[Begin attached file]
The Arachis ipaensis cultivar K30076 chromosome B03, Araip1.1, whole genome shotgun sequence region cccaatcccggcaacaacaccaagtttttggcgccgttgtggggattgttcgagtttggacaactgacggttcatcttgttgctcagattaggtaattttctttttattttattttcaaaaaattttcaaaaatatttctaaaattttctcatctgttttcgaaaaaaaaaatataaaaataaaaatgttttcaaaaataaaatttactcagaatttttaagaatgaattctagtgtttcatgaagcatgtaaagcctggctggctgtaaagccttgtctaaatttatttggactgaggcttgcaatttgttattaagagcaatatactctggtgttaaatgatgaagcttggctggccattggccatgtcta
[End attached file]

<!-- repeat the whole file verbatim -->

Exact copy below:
The Arachis ipaensis cultivar K30076 chromosome B03, Araip1.1, whole genome shotgun sequence region cccaatcccggcaacaacaccaagtttttggcgccgttgtggggattgttcgagtttggacaactgacggttcatcttgttgctcagattaggtaattttctttttattttattttcaaaaaattttcaaaaatatttctaaaattttctcatctgttttcgaaaaaaaaaatataaaaataaaaatgttttcaaaaataaaatttactcagaatttttaagaatgaattctagtgtttcatgaagcatgtaaagcctggctggctgtaaagccttgtctaaatttatttggactgaggcttgcaatttgttattaagagcaatatactctggtgttaaatgatgaagcttggctggccattggccatgtcta